Our Chief Executive Tim Bonner writes: You may remember that late last year the BBC Trust finally responded to our complaint that presenter Chris Packham had breached BBC impartiality rules after he wrote in the BBC Wildlife Magazine that all those involved in hunting and shooting were “the nasty brigade”. Mr Packham had previously been criticised for referring to farmers carrying out the Government backed badger cull as, “brutalist thugs, liars and frauds”. The BBC Trust upheld the decision of the BBC, which had rejected the complaint, saying:
“Mr Packham was a freelance presenter and as such not a BBC employee”, and that, “it was clear that Mr Packham had been expressing his personal views as an individual, and that there was no implication that the charities and other causes he supported were endorsed by the BBC. Accordingly, Trustees did not consider that Mr Packham had undermined the BBC’s reputation for impartiality”.
You can therefore imagine our surprise to read that that BBC Radio 4’s Woman’s hour presenter, Jenni Murray, has been sanctioned by the BBC for writing an article in the Sunday Times. Responding to criticism of Ms Murray’s comments about transgender women, a BBC spokesperson said:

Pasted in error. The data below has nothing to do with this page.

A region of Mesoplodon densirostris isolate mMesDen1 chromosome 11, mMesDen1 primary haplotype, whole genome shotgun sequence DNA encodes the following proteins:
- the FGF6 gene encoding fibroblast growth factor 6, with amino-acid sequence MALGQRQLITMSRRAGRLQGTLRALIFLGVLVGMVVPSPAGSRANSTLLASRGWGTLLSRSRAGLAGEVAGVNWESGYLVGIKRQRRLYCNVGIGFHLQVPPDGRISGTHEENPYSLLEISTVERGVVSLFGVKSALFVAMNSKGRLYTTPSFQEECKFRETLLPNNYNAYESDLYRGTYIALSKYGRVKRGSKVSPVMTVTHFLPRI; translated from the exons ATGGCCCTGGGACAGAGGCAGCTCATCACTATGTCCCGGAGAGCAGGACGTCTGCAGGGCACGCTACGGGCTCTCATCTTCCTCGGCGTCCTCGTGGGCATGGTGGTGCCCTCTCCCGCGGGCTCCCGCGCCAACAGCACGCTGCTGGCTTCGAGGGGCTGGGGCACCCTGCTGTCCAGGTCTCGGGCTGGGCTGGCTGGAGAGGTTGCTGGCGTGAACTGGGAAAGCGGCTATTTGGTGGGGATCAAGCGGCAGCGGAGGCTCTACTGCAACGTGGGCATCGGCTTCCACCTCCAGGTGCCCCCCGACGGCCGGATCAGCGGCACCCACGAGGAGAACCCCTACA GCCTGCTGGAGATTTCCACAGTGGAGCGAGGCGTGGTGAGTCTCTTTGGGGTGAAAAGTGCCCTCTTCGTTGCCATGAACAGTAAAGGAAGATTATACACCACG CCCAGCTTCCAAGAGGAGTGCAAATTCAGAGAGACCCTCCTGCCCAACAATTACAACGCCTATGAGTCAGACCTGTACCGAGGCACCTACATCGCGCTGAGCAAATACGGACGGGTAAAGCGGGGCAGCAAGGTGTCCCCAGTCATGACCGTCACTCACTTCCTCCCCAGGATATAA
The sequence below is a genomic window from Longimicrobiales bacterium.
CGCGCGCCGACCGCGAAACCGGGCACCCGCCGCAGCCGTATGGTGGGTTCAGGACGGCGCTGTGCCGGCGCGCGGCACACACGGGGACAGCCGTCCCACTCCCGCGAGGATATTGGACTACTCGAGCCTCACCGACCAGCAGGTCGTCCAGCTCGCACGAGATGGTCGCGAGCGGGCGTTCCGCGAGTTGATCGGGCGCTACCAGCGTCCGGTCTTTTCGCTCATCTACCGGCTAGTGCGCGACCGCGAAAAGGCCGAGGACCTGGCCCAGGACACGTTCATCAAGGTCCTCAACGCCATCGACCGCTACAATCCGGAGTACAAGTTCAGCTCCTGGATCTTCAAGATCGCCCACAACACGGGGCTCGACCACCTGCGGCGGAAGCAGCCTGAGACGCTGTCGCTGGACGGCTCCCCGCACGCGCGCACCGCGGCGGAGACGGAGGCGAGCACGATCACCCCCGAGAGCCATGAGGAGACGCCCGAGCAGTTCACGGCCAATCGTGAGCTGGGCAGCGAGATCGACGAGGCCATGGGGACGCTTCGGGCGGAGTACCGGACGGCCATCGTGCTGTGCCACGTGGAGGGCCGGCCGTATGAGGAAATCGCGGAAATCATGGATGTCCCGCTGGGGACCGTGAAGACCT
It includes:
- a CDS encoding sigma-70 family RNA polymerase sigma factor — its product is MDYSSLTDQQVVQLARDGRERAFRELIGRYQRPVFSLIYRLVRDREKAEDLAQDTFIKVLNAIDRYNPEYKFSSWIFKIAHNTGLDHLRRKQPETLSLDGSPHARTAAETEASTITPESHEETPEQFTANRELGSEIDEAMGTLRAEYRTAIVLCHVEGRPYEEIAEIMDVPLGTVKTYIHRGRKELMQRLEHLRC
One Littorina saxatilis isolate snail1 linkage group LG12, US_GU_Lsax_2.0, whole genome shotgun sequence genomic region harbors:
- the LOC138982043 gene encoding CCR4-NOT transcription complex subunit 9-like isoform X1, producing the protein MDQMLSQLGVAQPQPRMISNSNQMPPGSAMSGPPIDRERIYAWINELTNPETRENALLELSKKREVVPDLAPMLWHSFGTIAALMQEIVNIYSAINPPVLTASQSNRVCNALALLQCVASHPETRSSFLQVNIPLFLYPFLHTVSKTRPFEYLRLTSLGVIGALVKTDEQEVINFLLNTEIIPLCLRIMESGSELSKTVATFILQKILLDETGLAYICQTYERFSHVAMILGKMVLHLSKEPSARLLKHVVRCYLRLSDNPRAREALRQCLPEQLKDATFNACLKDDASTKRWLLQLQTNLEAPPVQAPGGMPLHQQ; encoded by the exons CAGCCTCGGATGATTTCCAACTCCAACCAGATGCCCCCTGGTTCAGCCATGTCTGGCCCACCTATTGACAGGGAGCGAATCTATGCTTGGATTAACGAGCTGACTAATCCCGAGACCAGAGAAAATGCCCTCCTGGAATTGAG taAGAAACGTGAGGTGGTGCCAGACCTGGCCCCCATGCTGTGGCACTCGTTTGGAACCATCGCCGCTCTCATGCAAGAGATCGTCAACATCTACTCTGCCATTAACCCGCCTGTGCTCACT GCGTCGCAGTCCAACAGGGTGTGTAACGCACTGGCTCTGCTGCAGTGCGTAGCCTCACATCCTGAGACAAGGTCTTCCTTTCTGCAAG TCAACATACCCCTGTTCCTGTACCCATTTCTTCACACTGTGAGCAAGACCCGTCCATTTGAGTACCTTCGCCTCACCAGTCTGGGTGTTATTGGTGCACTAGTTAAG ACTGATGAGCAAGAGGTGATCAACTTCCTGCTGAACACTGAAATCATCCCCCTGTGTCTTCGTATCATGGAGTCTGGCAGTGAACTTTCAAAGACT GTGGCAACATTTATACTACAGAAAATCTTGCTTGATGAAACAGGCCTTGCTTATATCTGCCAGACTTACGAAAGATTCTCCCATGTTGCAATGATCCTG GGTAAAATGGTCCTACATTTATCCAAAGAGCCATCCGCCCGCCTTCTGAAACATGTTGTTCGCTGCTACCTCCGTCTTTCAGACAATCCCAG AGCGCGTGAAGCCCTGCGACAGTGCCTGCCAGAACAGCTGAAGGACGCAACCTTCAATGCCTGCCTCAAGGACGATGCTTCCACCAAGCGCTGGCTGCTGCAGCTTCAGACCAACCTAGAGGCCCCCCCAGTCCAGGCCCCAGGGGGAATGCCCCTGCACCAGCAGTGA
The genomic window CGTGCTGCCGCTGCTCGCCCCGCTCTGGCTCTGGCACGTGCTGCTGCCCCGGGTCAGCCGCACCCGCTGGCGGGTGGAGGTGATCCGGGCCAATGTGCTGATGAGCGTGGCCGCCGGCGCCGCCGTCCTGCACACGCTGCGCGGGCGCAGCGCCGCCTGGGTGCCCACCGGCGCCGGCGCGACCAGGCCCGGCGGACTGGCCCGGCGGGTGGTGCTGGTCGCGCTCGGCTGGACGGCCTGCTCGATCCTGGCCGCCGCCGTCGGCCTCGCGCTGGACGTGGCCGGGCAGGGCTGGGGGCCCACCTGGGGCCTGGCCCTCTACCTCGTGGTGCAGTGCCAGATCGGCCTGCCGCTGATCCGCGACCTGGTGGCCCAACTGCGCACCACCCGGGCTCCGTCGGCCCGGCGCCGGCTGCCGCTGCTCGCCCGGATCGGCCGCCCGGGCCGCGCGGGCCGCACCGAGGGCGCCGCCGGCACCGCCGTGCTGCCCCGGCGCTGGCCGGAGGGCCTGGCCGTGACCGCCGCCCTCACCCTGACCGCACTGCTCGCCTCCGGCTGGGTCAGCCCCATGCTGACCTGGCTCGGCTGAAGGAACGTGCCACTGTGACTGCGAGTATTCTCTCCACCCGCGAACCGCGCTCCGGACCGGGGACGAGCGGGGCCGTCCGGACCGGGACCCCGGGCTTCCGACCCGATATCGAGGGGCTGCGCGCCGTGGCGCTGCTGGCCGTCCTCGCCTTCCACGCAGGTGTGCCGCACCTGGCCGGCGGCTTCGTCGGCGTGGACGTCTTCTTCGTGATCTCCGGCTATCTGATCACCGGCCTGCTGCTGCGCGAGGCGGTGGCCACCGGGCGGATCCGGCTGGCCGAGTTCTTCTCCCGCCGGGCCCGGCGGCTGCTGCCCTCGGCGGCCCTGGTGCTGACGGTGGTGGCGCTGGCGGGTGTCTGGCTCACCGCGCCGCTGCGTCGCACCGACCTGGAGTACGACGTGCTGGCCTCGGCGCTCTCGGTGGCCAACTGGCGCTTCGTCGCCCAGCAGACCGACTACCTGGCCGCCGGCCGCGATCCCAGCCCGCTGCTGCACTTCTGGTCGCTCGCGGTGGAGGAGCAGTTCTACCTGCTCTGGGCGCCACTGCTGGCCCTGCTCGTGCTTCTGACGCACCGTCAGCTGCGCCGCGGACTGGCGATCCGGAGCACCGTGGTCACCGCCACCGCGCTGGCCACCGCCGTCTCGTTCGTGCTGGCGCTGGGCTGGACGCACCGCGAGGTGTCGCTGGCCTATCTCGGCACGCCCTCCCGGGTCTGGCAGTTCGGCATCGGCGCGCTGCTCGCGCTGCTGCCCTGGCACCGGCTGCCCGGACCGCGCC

“Jenni Murray is a freelance journalist and there were her own views. However, we have reminded her that the presenters should remain impartial on controversial topics covered by BBC programmes.”
However you read those two statements it is absolutely clear that the BBC has taken diametrically opposed positions on two complaints which share exactly the same elements. Either freelance BBC contributors are subject to editorial guidelines, or they are not. Either BBC presenters can express their personal views as individuals, or they cannot. What cannot be right is for the BBC to make completely contrary judgments based on who is expressing the view, or what that view is.
The judgment of the BBC is that it is absolutely fine for BBC “freelance” presenter Chris Packham to write in BBC publications (BBC Wildlife Magazine) abusing all those involved hunting, shooting and the Government backed badger cull. However, they are prepared to sanction another BBC freelance presenter, Jenni Murray, for writing in a non-BBC publication, the Sunday Times, about her personal views on transgender issues. There is a glaring inconsistency here that reeks of hypocrisy.
More that that this illogical approach will only raise further concerns about the ability of the BBC to regulate itself, and its treatment of the rural community. It is no surprise, for instance, that since the complaint about him was dismissed by the BBC Trust Chris Packham has continued to use the platform provided to him by the BBC to express his own personal views on controversial issues. Last month Mr Packham launched on unprovoked attack on the Countryside Alliance, accusing it of “dirty tactics”, and has also attracted strong criticism from the National Farmers Union who made an official complaint about his comments on pesticide use.
We will be writing to the Chairman of the BBC Trust about the inexplicable discrepancy in the way the BBC has dealt with these complaints. The response will be interesting.
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